Saturday, October 14, 2006

Avoiding the Hype

Maybe I am overly sensitive to information on Ironman races, but it seems like their popularity and hype has gone off the charts. The World Triathlon Corporation just announced a new race in Louisville, Kentucky, 2007 races like Canada, Wisconsin and Coeur D'Alene sold out in minutes and Kyndra and Tyler are even thinking of doing one. (shameless Laguna Beach plug).

After I did Lake Placid I was super pumped to do another Ironman realsoon but now I don't know. I can't decide how I feel about Ironman-branded races.

The positives
1) Successfully swimming 2.4 miles, biking 112 and running (well, sort of) is incredibly rewarding, especially after you dedicate lots of time to training and abandon friends and fun.

2) Ironman Lake Placid was a great experience because I got to share it with my family. Physical challenges not only bring out strength and committment, they also bring out fear and uncertainty, which opens you up emotionally as a person.

3) Human beings grow only when they are chasing a goal. It can be knitting a sweater, meditating for an hour straight, discovering the background of your 18th century Bohemian relative or breaking 12 hours for an Ironman. Goals brings a purpose to relatively random daily acts.

The negatives
1) With the ridiculous popularity of Ironman races, the individuality of the challenge is disappearing. As a 41-year old white male working in the tech industry in the Bay area, it is almost required by law that I participate in endurance sports. We are all turning into sheep, spouting the same platitudes about discovering our inner chi through training, appreciating changes in seasons, blah, blah, blah. I mean how many Ironman bloggers do there need to be, either listings workouts down to the minute detail or railing against imaginary critics when they don't finish a race and feel their experience might be perceived as diminished. Obviously I am one of the guilty ones.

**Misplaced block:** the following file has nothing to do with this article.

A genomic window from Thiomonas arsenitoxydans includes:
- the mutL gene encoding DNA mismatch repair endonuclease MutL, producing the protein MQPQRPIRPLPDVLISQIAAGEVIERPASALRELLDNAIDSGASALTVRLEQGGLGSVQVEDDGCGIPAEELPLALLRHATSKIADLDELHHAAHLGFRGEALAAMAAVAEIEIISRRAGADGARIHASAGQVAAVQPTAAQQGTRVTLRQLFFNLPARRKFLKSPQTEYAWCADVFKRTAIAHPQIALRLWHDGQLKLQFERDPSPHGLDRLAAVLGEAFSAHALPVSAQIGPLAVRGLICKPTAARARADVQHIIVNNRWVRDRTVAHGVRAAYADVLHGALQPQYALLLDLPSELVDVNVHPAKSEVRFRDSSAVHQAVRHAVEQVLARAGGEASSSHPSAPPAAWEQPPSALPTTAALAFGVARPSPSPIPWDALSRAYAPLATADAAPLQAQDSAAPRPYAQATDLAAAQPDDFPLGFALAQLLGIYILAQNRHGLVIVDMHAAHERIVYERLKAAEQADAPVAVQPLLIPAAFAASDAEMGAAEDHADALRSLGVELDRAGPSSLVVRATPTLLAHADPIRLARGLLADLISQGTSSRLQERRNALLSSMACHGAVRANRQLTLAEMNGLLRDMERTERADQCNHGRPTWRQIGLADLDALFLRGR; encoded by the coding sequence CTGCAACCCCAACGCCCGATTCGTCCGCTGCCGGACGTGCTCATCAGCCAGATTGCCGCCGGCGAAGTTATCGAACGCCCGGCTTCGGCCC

2) I feel like we are all trying to buy meaning in our lives. Pay $20,000 and hike in Nepal, pay $5,000 for entry fees, coaching, travel and equipment and do an Ironman. It's adventure in a can. Are we all becoming Sandy Hill Pittmans.

3) Spending 15 hours or more a week exercising is a great way to avoid facing bigger issues in your life. If my abs are rock hard or I successfully completed the hard workout this week, then I don't have to feel bad when I don't have control on the more important parts of my life. How is this different than drug addiction?

Strangely I don't feel at conflict when it comes to running. This is because so many people have done at least a half marathon that it is not viewed as a big deal anymore. Which is good. Running a marathon is a huge accomplishment for anyone, yet these people do not parade around with the same tude that Ironpeople do.

Running is more the sport of the people, Ironman of the elite. And I'd rather be a man of the people anyday. Albeit, one who has done Ironman.